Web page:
Bobby Shawn Janoe, a member of Blessed Sacrament Church, was arrested on January 2, 1992 for the murder of his wife of six weeks. His wife Joy left home the evening of December 31, 1991 and did not return. Her body was found the following morning in an alley in Westminster, California. Bob has steadfastly maintained that he is innocent.
Bob was prosecuted twice by a deputy prosecutor of the Orange County District Attorney’s Office. His first trial resulted in a hung jury, so he was tried a second time, where he was convicted. The Orange County Register reported on January 15, 1994 that the trial “turned on scientific and circumstantial evidence” and that “the guilty verdict was reached without a clear-cut motive established.” Bob was able to show later that some, at least, of the “scientific evidence” was the first work of an inexperienced lab worker whose conclusions were refuted by later tests.
During the trial, Bob’s defense attorney presented character witnesses in an attempt to convince the jury that Bob was non-violent. The Register account reported that, “on the final day [of the trial], Janoe’s first wife testified that he had beaten her many times….” On the strength of that testimony, the prosecutor said, “We proved he was a violent man whose temper reached the extreme.”
Not true. During Bob’s first trial, I met a young woman who had come down from Idaho at her own expense to testify on Bob’s behalf. She told him that of all the men she had dated, she felt safest with Bob. A few years after his conviction, acting on his own defense and working from prison, Bob was able to prove that his first wife had lied on the stand. In a declaration to the court dated March 24, 2002, this woman recanted her previous testimony and declared, “In my testimony I lied… Bobby did not threaten to kill me at any time I knew him … I was never physically assaulted by Bobby.” Bob was also able to prove that the prosecutor knew at the time of the trial that the testimony the woman was giving was untrue.
If the prosecutor was so certain of Bob Janoe’s guilt, why did he need perjury to clinch the case against him?
The Los Angeles Daily Journal is a newspaper for lawyers. In an article on this particular prosecutor dated June 16, 1998, the Journal quoted another (unnamed) prosecutor who described him as one whose “goal is to destroy the defendant on the witness stand and take along any other witnesses he can as casualties of war”—tactics which have prompted some attorneys to criticize him as “unethical” and “mean-spirited”. Another lawyer, who did not want to be named, said, “My biggest problem with [this prosecutor] in every case I’ve seen him try … is that he tries to smear the defense lawyer, the defense investigator, and anyone associated with the defense team as liars and cheats, irrespective of their honesty and integrity.” Still another defense lawyer said, “He has a win-at-all-costs type of attitude…and that is not always a healthy thing.” In another Register article, dated April 28, 1998, this particular prosecutor was quoted as saying, “Yeah, I’m competitive. I don’t like to lose.” The last time I checked (which was years ago), this prosecutor had a perfect record of convictions, having successfully prosecuted 57 defendants and never losing a case. The fact that Bob’s first trial resulted in a hung jury is significant.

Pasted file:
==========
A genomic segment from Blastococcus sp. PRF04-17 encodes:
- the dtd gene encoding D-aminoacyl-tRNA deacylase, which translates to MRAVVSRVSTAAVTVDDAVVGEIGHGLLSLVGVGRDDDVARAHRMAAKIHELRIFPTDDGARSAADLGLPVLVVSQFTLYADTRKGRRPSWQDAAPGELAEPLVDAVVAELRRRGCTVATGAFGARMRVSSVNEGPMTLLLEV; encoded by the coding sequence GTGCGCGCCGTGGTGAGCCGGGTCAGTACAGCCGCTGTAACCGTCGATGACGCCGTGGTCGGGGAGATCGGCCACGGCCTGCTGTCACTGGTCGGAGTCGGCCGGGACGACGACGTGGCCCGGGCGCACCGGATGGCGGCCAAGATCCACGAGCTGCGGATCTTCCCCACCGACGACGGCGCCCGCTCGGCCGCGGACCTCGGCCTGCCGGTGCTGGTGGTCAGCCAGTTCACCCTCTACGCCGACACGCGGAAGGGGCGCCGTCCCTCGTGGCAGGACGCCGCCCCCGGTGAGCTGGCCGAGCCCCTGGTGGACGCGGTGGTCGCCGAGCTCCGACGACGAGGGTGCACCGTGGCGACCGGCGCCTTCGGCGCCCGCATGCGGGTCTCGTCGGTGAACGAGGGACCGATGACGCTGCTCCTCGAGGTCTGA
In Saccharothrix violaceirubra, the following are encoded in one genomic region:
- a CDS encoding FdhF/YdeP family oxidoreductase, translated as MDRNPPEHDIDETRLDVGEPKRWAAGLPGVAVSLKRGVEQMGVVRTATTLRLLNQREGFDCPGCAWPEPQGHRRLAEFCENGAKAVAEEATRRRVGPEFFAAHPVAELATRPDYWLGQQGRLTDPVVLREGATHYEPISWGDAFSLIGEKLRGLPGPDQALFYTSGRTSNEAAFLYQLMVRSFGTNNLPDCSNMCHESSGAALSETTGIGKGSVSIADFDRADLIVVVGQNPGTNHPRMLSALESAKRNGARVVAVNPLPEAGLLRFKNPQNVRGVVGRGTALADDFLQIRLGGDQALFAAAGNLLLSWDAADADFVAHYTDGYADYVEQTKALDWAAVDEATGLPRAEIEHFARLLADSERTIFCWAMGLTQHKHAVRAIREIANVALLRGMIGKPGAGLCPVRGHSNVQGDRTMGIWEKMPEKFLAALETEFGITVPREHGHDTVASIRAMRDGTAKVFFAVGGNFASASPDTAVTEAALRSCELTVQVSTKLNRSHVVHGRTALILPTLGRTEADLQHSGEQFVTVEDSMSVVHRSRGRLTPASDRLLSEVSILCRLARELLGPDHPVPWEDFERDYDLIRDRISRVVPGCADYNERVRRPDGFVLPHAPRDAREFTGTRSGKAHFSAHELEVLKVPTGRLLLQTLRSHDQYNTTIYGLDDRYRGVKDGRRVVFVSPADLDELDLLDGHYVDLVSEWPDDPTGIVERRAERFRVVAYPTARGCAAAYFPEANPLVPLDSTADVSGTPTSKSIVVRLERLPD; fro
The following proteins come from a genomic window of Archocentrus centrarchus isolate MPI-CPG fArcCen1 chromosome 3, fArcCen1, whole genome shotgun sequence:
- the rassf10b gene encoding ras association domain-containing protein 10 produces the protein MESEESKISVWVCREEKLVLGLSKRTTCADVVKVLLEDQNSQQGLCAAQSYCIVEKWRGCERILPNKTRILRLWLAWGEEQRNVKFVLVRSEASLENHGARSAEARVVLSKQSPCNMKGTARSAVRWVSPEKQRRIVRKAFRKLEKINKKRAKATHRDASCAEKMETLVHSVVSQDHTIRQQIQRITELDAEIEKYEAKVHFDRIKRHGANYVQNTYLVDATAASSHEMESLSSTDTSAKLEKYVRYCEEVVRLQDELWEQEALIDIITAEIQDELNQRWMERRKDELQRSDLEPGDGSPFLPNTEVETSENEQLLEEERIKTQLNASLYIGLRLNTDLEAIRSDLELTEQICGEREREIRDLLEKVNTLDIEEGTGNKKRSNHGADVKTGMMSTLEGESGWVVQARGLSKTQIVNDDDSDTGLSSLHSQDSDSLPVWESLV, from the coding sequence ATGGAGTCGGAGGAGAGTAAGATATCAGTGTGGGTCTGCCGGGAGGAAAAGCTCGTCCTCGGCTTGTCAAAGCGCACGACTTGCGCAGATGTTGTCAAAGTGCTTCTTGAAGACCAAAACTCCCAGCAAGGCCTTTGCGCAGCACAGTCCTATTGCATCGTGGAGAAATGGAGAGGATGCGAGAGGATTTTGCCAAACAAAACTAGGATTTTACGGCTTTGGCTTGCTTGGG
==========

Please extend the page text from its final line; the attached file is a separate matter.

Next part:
One of this prosecutor’s peers—one of apparently many who don’t want their names used—told me personally that this prosecutor is known for using perjured evidence to gain a victory. A contact in the Public Defender’s Office told me that attorneys and police officers are immune from prosecution when they lie on the stand or when they cause others to do so. (This has been confirmed to me more than once, but I still find it unbelievable.) Once Bob had proven that his first wife had lied on the stand and that the prosecutor was aware of it at the time, he sued his prosecutor. The prosecutor’s defense was that he had only done so in the course of his job and Bob’s suit was dismissed.
Is victory more important than justice?
Bob turns 52 today, November 1, 2010. He has spent almost the last nineteen years of his life in custody. During this time he self-studied law in order to act as his own attorney. In that capacity he has proven in court that his first wife committed perjury in his trial. In another victory, nearly ten years ago Bob was able to prove in court that the judge who presided at the trial in which he was convicted was guilty of bias. Bob began work to have all decisions made by this biased judge set aside in order either to gain a new trial or his release. Nearly ten years later, no action has been taken on this matter.